The Granite Dish in the Berlin Lustgarten (1831 – eight years before the official presentation of the medium photography), oil on canvas, 66 x 89 cm, Alte Nationalgalerie, Berlin. All works by art professor, painter and graphic artist Johann Erdmann Hummel (1769-1852).
As described by Peter Galassi and Kirk Varnedoe some paintings and sketches of the late 18th and early19th centuries seemed to anticipate photographic techniques. It has never become clear whether this apparent anticipation of the practices of photography was the result of the increased use of those drawing aids that were the precursors to photography – the camera obscura and the camera lucida – or whether it resulted from a change in attitude towards representation which itself made the time ripe for the invention of photography.
On November 6, 1828, the prefabricated bowl, made of 1420 million years old red Karlshamn granite, reached its destination in Fürstenwalde. The huge bowl was ordered by King Friedrich Wilhelm III, who, as a symbol of Prussian supremacy, wanted to build the biggest bowl in the world. The final grinding to give it the desired shape and polish was carried out by means of a steam engine and took about 2,5 years to finish. In 1831, the appr. 75-tons ‘Biedermeier-Weltwunder’ was transported about 80 kilometers to its destination on the Berlin Museum Island. It was considered a highly technical marvel of processing and transport. Since it did not fit in the rotunda of the old museum, it was placed in front of the outside staircase in a semicircle of the ‘pleasure garden’.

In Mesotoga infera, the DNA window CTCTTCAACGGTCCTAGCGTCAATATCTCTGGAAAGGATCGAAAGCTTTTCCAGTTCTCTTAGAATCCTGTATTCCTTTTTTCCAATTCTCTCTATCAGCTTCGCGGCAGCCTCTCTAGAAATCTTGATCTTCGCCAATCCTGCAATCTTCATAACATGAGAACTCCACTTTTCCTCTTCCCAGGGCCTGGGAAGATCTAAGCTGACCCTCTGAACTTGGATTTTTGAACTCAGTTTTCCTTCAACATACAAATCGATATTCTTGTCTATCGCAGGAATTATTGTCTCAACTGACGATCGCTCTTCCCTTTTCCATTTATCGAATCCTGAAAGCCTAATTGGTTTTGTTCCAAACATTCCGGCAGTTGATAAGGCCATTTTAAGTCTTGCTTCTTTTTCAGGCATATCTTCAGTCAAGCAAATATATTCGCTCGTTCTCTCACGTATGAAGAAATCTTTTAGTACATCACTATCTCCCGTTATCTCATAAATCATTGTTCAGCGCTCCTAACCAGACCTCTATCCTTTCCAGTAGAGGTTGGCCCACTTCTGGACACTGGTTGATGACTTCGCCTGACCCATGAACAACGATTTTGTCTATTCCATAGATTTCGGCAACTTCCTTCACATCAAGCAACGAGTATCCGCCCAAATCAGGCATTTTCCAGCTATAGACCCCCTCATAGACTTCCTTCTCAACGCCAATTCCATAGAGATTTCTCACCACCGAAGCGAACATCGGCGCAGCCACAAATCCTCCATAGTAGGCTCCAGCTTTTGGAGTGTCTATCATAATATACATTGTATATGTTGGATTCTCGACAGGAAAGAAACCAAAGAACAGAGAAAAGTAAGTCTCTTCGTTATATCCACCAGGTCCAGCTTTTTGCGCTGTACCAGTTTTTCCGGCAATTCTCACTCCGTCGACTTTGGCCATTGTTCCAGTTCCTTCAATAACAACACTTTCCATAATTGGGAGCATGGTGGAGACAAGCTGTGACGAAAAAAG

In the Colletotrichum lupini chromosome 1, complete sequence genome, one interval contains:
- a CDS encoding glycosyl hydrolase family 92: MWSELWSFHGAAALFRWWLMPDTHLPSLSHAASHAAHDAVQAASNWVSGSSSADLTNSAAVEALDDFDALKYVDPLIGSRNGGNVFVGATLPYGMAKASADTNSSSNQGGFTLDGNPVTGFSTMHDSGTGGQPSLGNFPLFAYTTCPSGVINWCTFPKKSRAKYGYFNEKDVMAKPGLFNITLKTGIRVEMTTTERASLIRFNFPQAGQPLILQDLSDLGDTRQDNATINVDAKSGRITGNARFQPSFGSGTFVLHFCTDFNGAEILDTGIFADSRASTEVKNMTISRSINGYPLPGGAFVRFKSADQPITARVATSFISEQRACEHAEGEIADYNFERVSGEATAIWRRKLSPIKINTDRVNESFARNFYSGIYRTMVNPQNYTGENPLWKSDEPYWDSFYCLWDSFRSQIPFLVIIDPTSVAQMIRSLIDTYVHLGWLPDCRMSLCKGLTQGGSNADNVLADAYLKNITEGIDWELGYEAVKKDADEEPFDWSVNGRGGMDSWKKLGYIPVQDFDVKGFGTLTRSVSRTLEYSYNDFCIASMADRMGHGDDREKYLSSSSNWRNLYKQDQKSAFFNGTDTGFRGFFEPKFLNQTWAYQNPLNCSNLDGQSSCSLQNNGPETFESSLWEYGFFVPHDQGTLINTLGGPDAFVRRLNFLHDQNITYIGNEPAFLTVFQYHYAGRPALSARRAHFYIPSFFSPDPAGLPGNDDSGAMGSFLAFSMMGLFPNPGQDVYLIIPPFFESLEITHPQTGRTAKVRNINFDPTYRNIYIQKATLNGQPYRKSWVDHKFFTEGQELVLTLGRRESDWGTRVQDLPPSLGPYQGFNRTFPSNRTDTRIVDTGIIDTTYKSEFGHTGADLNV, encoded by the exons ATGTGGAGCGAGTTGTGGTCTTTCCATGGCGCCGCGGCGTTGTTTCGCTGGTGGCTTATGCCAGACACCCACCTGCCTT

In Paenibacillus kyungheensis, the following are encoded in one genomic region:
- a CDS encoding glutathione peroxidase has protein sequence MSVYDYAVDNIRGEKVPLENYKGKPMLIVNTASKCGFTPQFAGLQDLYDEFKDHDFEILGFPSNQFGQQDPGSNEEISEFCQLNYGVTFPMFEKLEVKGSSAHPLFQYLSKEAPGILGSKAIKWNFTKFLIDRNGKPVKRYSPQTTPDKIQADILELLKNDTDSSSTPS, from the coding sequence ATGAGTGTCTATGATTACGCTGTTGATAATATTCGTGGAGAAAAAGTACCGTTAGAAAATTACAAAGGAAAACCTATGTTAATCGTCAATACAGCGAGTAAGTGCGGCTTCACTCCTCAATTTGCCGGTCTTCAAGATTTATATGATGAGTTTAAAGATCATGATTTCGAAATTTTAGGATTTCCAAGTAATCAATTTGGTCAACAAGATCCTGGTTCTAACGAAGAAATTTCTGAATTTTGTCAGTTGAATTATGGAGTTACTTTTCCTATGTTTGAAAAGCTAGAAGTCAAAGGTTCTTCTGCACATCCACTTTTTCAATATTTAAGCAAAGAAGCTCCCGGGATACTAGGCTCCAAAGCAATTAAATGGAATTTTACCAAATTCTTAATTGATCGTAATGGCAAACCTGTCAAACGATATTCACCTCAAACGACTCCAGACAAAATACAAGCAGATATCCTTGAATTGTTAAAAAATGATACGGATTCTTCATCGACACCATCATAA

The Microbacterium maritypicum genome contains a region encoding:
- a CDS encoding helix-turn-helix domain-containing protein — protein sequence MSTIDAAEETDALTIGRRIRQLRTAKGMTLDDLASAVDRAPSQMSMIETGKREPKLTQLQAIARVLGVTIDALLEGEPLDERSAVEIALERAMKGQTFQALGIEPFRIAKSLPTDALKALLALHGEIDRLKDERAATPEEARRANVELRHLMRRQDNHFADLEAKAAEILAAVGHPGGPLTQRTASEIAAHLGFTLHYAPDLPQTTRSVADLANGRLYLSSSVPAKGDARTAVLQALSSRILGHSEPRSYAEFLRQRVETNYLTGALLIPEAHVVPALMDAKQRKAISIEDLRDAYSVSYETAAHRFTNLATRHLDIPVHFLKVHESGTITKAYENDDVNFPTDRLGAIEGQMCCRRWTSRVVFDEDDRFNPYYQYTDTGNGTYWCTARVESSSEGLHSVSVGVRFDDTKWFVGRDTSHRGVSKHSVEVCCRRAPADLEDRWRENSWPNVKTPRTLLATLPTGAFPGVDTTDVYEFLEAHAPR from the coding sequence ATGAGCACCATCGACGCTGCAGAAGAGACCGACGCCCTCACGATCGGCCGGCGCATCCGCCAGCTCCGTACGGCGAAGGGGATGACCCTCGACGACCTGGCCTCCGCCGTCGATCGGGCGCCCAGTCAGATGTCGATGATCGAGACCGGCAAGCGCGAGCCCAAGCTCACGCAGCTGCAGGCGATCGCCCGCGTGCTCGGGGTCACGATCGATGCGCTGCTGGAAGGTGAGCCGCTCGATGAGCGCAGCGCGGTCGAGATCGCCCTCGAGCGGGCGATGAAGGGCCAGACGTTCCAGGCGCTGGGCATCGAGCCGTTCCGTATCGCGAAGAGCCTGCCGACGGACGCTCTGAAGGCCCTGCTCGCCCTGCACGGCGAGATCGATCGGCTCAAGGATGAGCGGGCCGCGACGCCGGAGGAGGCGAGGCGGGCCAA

With his scientific eye and his fascination for the complexity of the convex, concave and plane mirrors, Hummel captured in several oil paintings and sketches the grinding, turning and setting up of the exquisite solitaire. He combined the central perspective with the mirror effect of 360 degrees in order to simultaneously represent a simple pictorial space and a multi-layered space. Objectively, clearly and soberly, he constructed his works mathematically and stereometrically so precisely that realistic, almost photographic reproductions were created.